There is nothing worse than cold-calling an attorney and asking for an informational interview. It is one of the most difficult things a law student can do, but with a little strategic thinking, persistence, and tenacity it is possible to leverage that 15-minute coffee into so much more.
Where to Begin
Your career office at school should be able to provide a list of law school alumni for you to contact. This can be an incredibly useful resource with names, numbers, and addresses. You’re still cold-calling the person and asking a favor for which they will receive little benefit, but at least you have one thing in common. This can be a great jumping off point.
Next, it makes sense to learn about the attorneys and firms on that list. It’s important to build a network while you’re in law school, but it’s also critical to select your informational interview targets selectively. You only have so much time. Get as much bang for your buck by selecting the firms you might want: to do an internship with during the summer, to work for after law school, or to use as a tester to determine if a particular type of law is right for you. Finding people who can help you make connections is vital while you are still a student.
How to Ask
Remember to be humble and respectful. Tell him or her that you have no expectation that a job offer will result from this interview. Do make it clear what you want. Tell them you’re interested in learning more about them, their journey, their firm, or the area of law in which they practice. Also, be clear that you are willing to accommodate them and their schedule. Offer to meet for a 15-minute coffee, or, if they are available, for a longer conversation over lunch. Always offer to meet them at or near their office.
How to Prepare
Do your homework! Don’t go without substantive questions. You are in a fact-finding mission here. Don’t expect to show up, impress the person, and immediately be given an offer of employment. It doesn’t work that way. They’re doing you a favor, so make it worthwhile by asking good questions based upon the research you did before you arrived.
And Now the Magic Happens…
During your interview, it’s okay to lay the groundwork for a future internship or clerkship. Ask questions about the selection process and make sure the person knows that you are interested. Don’t presume that one cappa-frappa-latte is going to convince this person you are the answer to his or her firm’s staffing problems; however, it’s okay to cultivate and build upon the relationship that you initiated with this interview. Be yourself. Dress appropriately, but don’t work too hard to convince them you are something you are not. Just be yourself, have lots of questions, a clean copy of your resume, and a plan to follow up later.
How Long Before I Call?
Always send a (hand-written) thank-you card immediately after the meeting, or, at least, a short email on the day of the interview. Be thankful and grateful for his or her time. Reference things you talked about and let him or her know that you plan to stay in touch. These gestures are important.
The number one killer of the benefit of an informational interview is failing to follow up weeks (not days) later. People are happy to help you, but only if they have a relationship with you. That relationship starts with the interview but must be nurtured and cultivated like a delicate flower. If you water it, it will grow and blossom; if you neglect it, it will wither and die. While an attorney you interview with today may not vouch for you or think of you for a position after one meeting, they will start to if you have regular contact with them. Occasional emails to check in, forwarding an article you think might be of interest to the person, and asking him or her to meet over another coffee or lunch are all great ways to remain engaged. I have cultivated many of my informational interviews over an adult beverage or at state or local bar events. Whatever you do, continue to reach out to the person in some small way in the weeks and months that follow that initial interview.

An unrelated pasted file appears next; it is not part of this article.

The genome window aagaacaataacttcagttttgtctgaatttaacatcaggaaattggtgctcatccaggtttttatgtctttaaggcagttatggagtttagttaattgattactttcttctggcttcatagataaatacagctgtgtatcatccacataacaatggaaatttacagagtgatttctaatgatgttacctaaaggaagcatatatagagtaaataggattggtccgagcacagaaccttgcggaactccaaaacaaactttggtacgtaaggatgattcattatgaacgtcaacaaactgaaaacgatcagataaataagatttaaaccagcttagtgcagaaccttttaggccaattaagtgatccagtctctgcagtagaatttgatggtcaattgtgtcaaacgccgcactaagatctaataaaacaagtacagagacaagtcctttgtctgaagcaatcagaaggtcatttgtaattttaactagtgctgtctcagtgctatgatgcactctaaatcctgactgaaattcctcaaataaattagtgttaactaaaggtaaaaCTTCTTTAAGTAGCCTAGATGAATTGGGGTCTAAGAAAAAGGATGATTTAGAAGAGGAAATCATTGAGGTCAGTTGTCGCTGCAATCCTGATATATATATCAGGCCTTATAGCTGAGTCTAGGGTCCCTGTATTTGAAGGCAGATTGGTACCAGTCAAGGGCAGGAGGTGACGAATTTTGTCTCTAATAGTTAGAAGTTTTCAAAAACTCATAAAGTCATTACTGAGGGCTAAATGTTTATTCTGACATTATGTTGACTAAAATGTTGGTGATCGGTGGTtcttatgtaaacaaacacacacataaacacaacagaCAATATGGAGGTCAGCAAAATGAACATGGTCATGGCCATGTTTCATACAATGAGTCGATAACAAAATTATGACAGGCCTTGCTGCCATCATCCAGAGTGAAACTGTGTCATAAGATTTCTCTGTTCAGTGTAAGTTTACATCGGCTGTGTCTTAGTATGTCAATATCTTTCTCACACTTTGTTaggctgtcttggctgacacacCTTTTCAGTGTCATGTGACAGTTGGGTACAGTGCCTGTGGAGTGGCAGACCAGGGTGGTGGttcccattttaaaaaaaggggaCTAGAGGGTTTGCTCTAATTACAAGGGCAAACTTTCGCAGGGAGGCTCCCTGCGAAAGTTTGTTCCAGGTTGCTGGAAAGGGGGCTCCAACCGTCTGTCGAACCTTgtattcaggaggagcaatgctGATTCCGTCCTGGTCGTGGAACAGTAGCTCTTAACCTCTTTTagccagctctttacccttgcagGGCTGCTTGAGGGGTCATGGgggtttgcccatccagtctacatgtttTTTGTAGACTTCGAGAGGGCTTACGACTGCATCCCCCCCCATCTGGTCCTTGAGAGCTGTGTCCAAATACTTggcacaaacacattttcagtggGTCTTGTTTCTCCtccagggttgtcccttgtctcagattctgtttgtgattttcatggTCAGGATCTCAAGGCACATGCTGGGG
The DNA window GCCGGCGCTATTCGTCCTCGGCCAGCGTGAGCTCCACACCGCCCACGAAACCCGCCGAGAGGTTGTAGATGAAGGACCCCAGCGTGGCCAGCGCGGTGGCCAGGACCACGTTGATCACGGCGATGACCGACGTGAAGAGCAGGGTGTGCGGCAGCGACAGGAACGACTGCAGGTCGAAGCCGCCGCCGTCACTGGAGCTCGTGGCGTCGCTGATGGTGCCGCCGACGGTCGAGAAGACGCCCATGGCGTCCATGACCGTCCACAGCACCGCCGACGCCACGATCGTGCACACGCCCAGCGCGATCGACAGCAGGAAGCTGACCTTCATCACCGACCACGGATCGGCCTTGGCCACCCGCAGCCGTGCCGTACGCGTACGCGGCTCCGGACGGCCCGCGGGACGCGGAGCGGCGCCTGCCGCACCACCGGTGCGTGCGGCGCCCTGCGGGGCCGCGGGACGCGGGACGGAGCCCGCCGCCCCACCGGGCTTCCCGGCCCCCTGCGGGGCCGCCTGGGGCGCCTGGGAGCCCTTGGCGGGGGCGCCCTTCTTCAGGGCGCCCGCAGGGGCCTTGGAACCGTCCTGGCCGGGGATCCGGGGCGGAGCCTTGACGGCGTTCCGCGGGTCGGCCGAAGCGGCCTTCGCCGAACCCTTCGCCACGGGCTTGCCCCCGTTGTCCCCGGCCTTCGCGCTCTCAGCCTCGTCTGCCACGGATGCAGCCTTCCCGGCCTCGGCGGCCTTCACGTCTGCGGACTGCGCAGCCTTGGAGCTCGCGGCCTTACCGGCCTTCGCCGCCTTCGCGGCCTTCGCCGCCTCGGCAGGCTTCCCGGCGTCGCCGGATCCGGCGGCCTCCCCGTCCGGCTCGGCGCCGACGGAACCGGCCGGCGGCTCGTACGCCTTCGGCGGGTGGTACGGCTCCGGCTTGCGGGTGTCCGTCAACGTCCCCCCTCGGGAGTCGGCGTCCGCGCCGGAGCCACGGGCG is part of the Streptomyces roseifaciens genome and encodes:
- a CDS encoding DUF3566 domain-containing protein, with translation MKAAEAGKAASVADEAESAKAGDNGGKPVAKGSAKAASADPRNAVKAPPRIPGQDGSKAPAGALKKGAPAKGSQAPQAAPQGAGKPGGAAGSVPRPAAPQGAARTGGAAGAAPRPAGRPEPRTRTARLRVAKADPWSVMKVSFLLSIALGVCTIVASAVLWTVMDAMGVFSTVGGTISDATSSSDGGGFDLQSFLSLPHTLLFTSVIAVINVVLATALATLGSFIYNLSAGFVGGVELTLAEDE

What’s the Payoff?
Like many questions in law school: it depends. Some will not blossom, no matter how much effort and time you invest. Others will bloom into close, professional (and even personal) relationships. I managed to wrangle a federal judicial externship from an informational interview with the judge, followed by many (natural and unforced) follow-up communications. I have found at least three well-connected mentors, all of whom have guided me along during school, my job search, and with bar prep. I now consider them part of my ever-growing network of professional contacts, but I also count them among my friends. I have been introduced to many influential people within the legal community as a result of connections that I have made from my several informational interviews.
The benefit of engaging in thoughtful and strategically-selected informational interviews, far outweighs the pain and discomfort of asking for them. They are amazing opportunities to expand your network, make important connections, and identify people that can and will help you once your relationship is solidified through follow-ups and further interaction. It is possible to leverage these interviews into clerkships, internships, other networking opportunities, and opportunities to get involved with influential people within the legal community. Take some time during breaks from school to schedule a few. It is key to be yourself and be persistent. You have nothing to lose and everything to gain.
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